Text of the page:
Consumer Handheld ECG Monitors
This category of consumer monitors has been growing of late. Going beyond just monitoring your heart rate and plus, these units capture data and display it as an ECG (EKG) in real time.
Detects A-Fib. Attaches to the back of your iPhone; ECG is obtained by holding the iPhone and placing at least 1 finger from each hand on the electrodes embedded into the back of the phone case.
Your data is accessible through the AliveECG app, also stored on secure, encrypted servers, so you can view them anywhere and share them with your doctor.
Newest model is 3rd generation (Doctor prescription no longer required).”
The HeartCheck™ PEN handheld ECG device from CardioComm Solutions
The HeartCheck™ PEN handheld ECG device is the only device of its kind cleared by the FDA for consumer use. No prescripton required. (There is second device that does require a prescription to order it, the HeartCheck™ ECG Handheld Monitor.)
The pocket-sized PEN allows you to take heart readings from anywhere, the moment symptoms appear. Then using the USB cable provided, connect the device to your PC and run ‘GEMS™ Home’ program to upload your heart rhythm files containing your ECGs and send it to a physician or ECG Coordinating Center (for a fee). The ECG Coordinating Center or physician will create an ECG report on your heart analysis identifying any potential issues. The report will be made available on your PC through the GEMS™ Home program.
There’s a good review of the Heart Check pen by Robert Ellis over at LivingWithAtrialFibrillation.com (posted Sept. 2013). Robert goes into great detail about how to “unlock” your device to you can see the actual reading, the costs of reports (the first one is free), and the details about how all this works. There’s even a $20 off discount code if you order from the manufacturer’s website. There’s also a video at: http://www.theheartcheck.com/products/
Keep in mind that the HeartCheck™ PEN reports aren’t meant to be used for diagnosis in an emergency. Reviews on Amazon.com are mixed, but it may work for you. Read one or both of the reviews mentioned above.
Handheld ECG Monitor CMS-80A from FaceLake (or Contec)
Note: Read about how Tom Burt used the CMS-80A in his Personal Experience story. He writes, “This came in very handy as a way to inform my EP when I did get out of rhythm. This was done by faxing him a strip of the printout.”
The CMS-80A is a single channel, 12 lead monitor which can provide data via one of three ways: on the unit display, via the thermal printer internal to the unit or via a USB connection to a PC. The printout from the unit offers the easiest and most accurate means to view lead output. While you can view lead output on the display, you will find that it is not to the same level of detail as the printout.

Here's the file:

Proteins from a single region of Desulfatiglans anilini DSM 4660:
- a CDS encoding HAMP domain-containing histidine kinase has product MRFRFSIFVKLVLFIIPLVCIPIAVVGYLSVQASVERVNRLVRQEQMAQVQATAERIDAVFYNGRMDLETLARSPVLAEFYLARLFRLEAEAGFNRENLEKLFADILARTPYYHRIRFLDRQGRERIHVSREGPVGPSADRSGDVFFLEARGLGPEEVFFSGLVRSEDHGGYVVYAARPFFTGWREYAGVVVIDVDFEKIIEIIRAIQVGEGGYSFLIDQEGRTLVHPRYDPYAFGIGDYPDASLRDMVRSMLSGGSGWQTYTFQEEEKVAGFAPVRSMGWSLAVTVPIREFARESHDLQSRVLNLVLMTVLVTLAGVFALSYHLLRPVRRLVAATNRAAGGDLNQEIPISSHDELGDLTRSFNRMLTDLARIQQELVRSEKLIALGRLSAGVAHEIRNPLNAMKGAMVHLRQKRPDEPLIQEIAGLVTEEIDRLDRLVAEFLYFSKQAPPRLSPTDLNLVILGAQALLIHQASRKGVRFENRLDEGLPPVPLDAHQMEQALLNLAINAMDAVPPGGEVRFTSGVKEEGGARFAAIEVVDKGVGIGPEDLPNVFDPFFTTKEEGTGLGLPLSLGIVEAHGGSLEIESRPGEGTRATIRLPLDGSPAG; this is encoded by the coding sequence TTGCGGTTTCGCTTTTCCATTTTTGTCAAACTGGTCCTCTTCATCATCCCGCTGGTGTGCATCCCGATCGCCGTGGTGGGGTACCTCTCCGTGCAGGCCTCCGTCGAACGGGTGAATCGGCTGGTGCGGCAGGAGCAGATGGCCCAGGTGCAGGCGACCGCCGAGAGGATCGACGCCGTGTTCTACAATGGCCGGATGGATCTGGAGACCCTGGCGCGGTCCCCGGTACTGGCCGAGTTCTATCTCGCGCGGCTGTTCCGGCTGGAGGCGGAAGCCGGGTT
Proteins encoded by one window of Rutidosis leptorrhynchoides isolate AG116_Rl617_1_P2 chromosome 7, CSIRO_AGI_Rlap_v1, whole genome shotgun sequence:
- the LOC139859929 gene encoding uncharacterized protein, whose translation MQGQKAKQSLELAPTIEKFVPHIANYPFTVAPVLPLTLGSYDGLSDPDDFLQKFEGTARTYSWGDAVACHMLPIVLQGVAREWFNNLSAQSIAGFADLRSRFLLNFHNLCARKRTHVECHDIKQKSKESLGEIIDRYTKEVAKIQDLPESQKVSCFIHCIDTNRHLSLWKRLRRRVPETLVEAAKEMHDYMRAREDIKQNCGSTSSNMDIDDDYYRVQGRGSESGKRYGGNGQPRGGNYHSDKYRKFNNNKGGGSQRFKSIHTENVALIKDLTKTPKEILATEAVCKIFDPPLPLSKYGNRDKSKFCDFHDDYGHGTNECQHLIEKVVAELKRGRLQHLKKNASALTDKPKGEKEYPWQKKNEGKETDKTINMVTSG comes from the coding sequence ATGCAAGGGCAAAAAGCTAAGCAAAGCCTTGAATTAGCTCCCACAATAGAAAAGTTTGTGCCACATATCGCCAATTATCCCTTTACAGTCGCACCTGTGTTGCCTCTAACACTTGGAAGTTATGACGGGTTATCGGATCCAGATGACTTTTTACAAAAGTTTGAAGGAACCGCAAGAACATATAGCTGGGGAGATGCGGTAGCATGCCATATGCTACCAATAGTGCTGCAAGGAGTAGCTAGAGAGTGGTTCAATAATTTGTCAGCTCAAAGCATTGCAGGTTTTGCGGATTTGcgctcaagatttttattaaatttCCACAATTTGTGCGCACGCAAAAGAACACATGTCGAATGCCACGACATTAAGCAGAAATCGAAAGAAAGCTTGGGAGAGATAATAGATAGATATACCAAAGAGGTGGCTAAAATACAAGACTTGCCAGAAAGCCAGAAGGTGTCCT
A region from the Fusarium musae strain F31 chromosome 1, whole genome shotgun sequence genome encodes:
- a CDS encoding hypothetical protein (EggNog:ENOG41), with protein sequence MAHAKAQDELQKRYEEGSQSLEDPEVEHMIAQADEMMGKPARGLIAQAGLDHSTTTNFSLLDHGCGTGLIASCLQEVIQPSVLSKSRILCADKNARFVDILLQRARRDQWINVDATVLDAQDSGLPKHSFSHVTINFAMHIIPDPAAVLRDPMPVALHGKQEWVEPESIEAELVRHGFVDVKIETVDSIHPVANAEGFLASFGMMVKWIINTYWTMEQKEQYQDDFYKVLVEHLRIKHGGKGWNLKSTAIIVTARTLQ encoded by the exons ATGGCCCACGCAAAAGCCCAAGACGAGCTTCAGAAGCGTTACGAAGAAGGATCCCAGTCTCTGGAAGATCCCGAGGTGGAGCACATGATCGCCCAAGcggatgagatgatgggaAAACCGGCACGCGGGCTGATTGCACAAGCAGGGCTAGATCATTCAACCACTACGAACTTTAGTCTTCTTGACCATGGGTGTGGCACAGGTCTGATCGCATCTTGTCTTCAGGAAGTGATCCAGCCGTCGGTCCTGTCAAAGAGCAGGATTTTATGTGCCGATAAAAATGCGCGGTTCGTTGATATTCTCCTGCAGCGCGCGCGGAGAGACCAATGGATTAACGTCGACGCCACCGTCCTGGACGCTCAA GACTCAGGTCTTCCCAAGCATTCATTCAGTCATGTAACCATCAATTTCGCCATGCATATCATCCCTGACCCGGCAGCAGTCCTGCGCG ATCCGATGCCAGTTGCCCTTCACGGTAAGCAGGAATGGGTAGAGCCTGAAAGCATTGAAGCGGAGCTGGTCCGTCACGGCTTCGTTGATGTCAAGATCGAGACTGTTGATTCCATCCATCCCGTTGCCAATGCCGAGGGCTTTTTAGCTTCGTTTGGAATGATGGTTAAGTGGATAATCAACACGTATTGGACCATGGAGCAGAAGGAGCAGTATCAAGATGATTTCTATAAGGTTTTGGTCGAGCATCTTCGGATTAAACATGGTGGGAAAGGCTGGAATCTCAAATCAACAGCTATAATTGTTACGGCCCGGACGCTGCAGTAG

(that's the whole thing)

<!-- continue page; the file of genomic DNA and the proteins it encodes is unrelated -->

Like most normal ECG monitors, 10 electrodes are attached to the body as follows: 6 suction cup leads to the chest and 4 alligator clip leads to the arms and legs. The unit does not rely on the normal press-on style contacts but rather takes a simpler approach with its reusable contacts. Personally, I [Ed Webb] wasn’t too impressed with the suction cup style contacts as they feel funny and leave a mark as if you had been attacked by an octopus. But they seemed to do the job. The alligator clips, while funky, were quick and easy to attach.
The waveforms presented are not what you would expect from an ECG in your cardiologist’s office, but they can provide the simple basics to make a quick determination whether you are in A-Fib. In particular, by examining the output from Lead II, or perhaps Lead aVF, you can quickly observe the absence of a P wave—one sign that you may be in A-Fib. Additionally, examining R-R intervals and whether they are uniformly spaced can be another means to aid in that determination.
From a practical perspective, it could be that you choose to only attach the alligator leads to your arms and legs and forego using the chest leads. You will obviously not have the data from the chest leads (V1 to V6), but that information may not be needed for A-Fib purposes.
Note: This unit does not require a prescription from your doctor. For more info and to see what the display looks like, use this link to go to Facelake.com. The CMS-80A (ECG-80A) can be purchased directly from Facelake.com and (using our portal link) from Amazon.com.
In-Depth Report Of ECG Monitors
For an extensive evaluation of the above three hand-held ECG monitor with multiple photos and scans see James Grier’s “Comparison of Handheld, 1-Lead/Channel ECG/EKG Recorders” at http://www.ndsu.edu/pubweb/~grier/Comparison-handheld-ECG-EKG.html
I’m pleased to share a great resource for anyone considering one of the newer hand-held ECG monitors. “Comparison of handheld, 1-lead/channel ECG / EKG recorders” by James W. Grier, Emeritus Professor of Biological Sciences, North Dakota State University. This report is extremely detailed and extensive (and was last updated March 19, 2014).
He tests and compares eleven units, includes multiple photos of each step of testing and multiple print outs of the results. (Jim’s first report was posted in 2006 and has been updated in 2008, 2013, and in March 2014).
It’s the most thorough report on the topic you will find anywhere. (BTW: We hope to get Jim to write an article or two for A-Fib.com about his own A-Fib. (He’s also involved with an upcoming A-Fib medical study about scuba diving that’s being developed by the dive-medical organization, Divers Alert Network, or DAN.)
Jim Grier’s report, “Comparison of handheld, 1-lead/channel ECG / EKG recorders“ includes the three monitors we discuss below. Go to http://www.ndsu.edu/pubweb/~grier/Comparison-handheld-ECG-EKG.html
Last updated: Friday, January 1, 2016